Watch your Step

We have a little two-story apartment attached to our house, with its own entrance, foundation, and address; it was built on to the main house about a century ago by the doctor that was living here at the time, a time when it was customary for physicians to have home offices rather than the consolidated office-park variety. For quite awhile we’ve had the perfect tenant, who recently informed us that she is leaving:  causing fear and trepidation and then excitement about possible redecoration schemes.  Actually, we quickly found a new tenant, so there won’t be much time to do anything over there, but a few things do need attention in the interim:  first and foremost, the stairs.

This apartment is absolutely adorable if I do say so myself, but it is small.  Everything is smaller-scaled than normal; it’s not quite a dollhouse, but more of a ship’s cabin.  It works (I think; I’ve never lived there, though there have been times that I wanted to rent out the main house and stay in the apartment) because there are so many built-in shelves and cupboards:  in the basement, on the main floor with its tiny little kitchen and floor-to-ceiling bookcases, along and over the stairway going up to the second floor, and in the two tiny bedrooms and bathroom.  Everywhere there are little cupboards and shelves:  for storing medicine, I wonder?  It does remind me of a ship’s cabin, and when I first outfitted it for a tenant I put a rope bannister along the curving stairs, just for that effect.  Now these same stairs need some kind of runner, as the present one is very well-worn.  Given my nautical ideas, I quickly found some stairs in a beach house decorated by Jonathan Adler that might serve as inspiration, but then I was off on a mission.

Numbers:  Lots of people have numbered their stair risers, which is a cute and easy idea, but it might have the effect of making my little stairway seem even more diminutive:  after all, there are only so many stairs.

Courtesy The Design Files and Lover Mother.

Lots of bookcase/staircases out there:  these were my two favorites, in a private home and a public library.

Courtesy Book Patrol.

I came across lots of decoration, on both treads and risers, including these two Victorian staircases embellished with a simple diamond pattern and one of Orla Kiely’s distinctive prints.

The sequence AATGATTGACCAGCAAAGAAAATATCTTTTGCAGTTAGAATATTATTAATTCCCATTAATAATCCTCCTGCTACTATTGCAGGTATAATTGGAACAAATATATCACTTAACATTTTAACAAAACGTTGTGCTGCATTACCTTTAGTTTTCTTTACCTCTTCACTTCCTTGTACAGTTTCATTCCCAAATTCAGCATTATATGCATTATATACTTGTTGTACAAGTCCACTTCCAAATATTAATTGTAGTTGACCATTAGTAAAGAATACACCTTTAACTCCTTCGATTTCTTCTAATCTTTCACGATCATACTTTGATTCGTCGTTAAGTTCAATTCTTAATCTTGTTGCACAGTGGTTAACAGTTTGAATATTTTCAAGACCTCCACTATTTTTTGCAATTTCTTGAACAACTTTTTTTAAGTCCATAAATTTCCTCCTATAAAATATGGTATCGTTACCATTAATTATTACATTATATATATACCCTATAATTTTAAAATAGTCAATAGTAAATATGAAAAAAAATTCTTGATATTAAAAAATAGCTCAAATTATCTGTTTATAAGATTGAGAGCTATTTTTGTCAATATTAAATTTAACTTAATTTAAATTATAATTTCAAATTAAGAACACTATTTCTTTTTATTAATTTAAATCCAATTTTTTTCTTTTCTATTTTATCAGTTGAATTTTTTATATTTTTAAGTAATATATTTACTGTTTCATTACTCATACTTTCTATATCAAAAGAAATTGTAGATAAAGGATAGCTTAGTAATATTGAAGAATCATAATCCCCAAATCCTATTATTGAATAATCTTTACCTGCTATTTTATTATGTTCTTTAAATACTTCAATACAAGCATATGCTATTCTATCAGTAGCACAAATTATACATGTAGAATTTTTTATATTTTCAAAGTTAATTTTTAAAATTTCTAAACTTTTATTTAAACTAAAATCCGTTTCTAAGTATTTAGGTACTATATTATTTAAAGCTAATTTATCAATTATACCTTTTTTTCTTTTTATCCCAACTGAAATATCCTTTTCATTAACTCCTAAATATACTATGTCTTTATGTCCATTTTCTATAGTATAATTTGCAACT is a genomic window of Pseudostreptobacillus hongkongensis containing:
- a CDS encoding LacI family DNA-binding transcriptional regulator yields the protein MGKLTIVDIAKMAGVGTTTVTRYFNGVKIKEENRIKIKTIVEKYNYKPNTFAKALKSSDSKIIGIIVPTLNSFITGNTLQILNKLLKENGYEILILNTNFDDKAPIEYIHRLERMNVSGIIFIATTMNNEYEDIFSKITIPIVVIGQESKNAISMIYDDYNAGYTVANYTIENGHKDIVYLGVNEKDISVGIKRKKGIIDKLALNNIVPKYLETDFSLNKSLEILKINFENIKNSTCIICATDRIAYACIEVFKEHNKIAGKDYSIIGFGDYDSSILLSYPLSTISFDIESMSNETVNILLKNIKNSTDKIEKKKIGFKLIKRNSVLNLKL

Courtesy Old House Web; photograph by Jake Curtis for Living Etc.

Ultimately I am the most inspired by an old photograph of the staircase in an old (very old) Salem house, the Narbonne house, built in the mid 1670s on Essex Street, where it still stands.  This staircase is pretty similar to my apartment’s (give or take a couple of centuries) and the “yankee runner” would look just right.

The Narbonne House exterior and staircase, HABS, Library of Congress.

APPENDIX:  I was also thinking about stairs this past week while I was preparing some lectures on Elizabethan religion for my summer graduate class.  After the practice of Catholicism was made illegal, “priests’ holes” (or -hides) were carved out in Catholic homes, to hide the priest when the royal searchers came calling.  Harvington Hall manor house has four such holes created by the Jesuit/master builder Nicholas Owen, and one of them is below the stairs in the main hall:  here it is, complete with hiding priest.

Courtesy Curious Britain.

9 responses to “Watch your Step

  • markd60

    I think your little apartment sounds wonderful. I like the book shelves too!

  • Susan Major

    This post was perfectly timed. I’ve been trying to sort out some way to make our hallway stairs more interesting!

  • ceciliag

    Are you going to put a priests hole under your stairs? Lovely piece of research!! Tho the numbers made me feel tired!! c

  • cavaliereattitude

    Although we don’t have a “priest hole”, in one room we had a cupboard made in a niche created when a window was bricked in during the era of window taxes. This was reputed to have been used for secret masses during the wars of religion (in France). Our house was Catholic, and has a pyramidal-roofed pigeonnier, as a pose to the oblique single, broken-slope Protestant pigeonniers more prevalent further south, towards Toulouse and the Midi. I was always fascinated by the priest holes in the old houses, many black-and-white Tudor confections in the Lancashire/Cheshire (UK) area where I grew up.
    Aside from that, love the numbered and bookstack staircases; am doing up a small barn to let and also on the lookout for such quirky, attractive design ideas! Thank you for the super pics 🙂

  • Nelson Dionne

    Thanks for a really great “Salem Old House ” post. I began to redo my stairs on my circa 1845 Greek Revival home some time back. I have a roll of new classic runner, BUT, I fear that the cat will turn it (once again ) into one big scratching post. I’m not sure which of your photos I like best, but one of them will provide the look for my front hall by mid-week.

  • The Dusty Victorian

    Hello Donna,
    Going back; I agree, Domenico was hot. To have Henry Louis Stephens at one’s dinner table would be, I imagine, really entertaining. As for weeds: In front of our home, there’s a piece of land that is for sale, weeds and all. To the left, the now closed school is also for sale, weeds and all. On the other side, a very sweet neighbour who’s not much of a gardener.
    Weeding is a loosing battle here, but I have not yet surrendered.
    I have loads of hostas. I was quite indifferent to them untiI I realized they offer good refuge to the wild rabbits living around our home. Love those stairs!
    Always a pleasure to read your blog.

  • daseger

    Always a pleasure to read your “summary comments”, Anyes!

  • Bernadette

    Love the stairs with the diamond pattern,and books one. Your apartment sounds wonderful! Lovely interesting post again!

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